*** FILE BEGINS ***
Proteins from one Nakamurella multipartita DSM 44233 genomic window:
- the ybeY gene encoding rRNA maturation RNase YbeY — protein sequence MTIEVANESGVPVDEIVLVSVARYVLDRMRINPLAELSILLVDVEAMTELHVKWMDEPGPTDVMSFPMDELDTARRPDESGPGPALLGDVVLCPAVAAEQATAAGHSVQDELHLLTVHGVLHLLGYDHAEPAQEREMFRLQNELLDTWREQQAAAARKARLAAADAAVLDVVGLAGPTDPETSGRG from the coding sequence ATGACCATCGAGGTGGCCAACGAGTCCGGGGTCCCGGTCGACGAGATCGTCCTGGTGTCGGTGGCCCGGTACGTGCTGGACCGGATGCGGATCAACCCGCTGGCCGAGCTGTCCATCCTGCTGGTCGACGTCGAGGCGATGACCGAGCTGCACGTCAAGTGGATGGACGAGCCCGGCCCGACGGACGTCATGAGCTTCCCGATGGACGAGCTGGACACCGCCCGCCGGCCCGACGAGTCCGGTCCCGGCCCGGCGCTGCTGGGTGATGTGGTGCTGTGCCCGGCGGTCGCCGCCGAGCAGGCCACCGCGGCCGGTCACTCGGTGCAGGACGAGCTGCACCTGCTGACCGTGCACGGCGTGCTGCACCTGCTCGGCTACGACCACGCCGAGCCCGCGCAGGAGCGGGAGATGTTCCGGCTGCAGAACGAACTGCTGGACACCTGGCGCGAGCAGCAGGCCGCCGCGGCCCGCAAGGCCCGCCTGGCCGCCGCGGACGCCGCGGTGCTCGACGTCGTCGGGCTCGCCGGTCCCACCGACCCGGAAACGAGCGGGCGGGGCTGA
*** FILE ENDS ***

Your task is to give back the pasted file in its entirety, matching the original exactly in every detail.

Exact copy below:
Proteins from one Nakamurella multipartita DSM 44233 genomic window:
- the ybeY gene encoding rRNA maturation RNase YbeY — protein sequence MTIEVANESGVPVDEIVLVSVARYVLDRMRINPLAELSILLVDVEAMTELHVKWMDEPGPTDVMSFPMDELDTARRPDESGPGPALLGDVVLCPAVAAEQATAAGHSVQDELHLLTVHGVLHLLGYDHAEPAQEREMFRLQNELLDTWREQQAAAARKARLAAADAAVLDVVGLAGPTDPETSGRG from the coding sequence ATGACCATCGAGGTGGCCAACGAGTCCGGGGTCCCGGTCGACGAGATCGTCCTGGTGTCGGTGGCCCGGTACGTGCTGGACCGGATGCGGATCAACCCGCTGGCCGAGCTGTCCATCCTGCTGGTCGACGTCGAGGCGATGACCGAGCTGCACGTCAAGTGGATGGACGAGCCCGGCCCGACGGACGTCATGAGCTTCCCGATGGACGAGCTGGACACCGCCCGCCGGCCCGACGAGTCCGGTCCCGGCCCGGCGCTGCTGGGTGATGTGGTGCTGTGCCCGGCGGTCGCCGCCGAGCAGGCCACCGCGGCCGGTCACTCGGTGCAGGACGAGCTGCACCTGCTGACCGTGCACGGCGTGCTGCACCTGCTCGGCTACGACCACGCCGAGCCCGCGCAGGAGCGGGAGATGTTCCGGCTGCAGAACGAACTGCTGGACACCTGGCGCGAGCAGCAGGCCGCCGCGGCCCGCAAGGCCCGCCTGGCCGCCGCGGACGCCGCGGTGCTCGACGTCGTCGGGCTCGCCGGTCCCACCGACCCGGAAACGAGCGGGCGGGGCTGA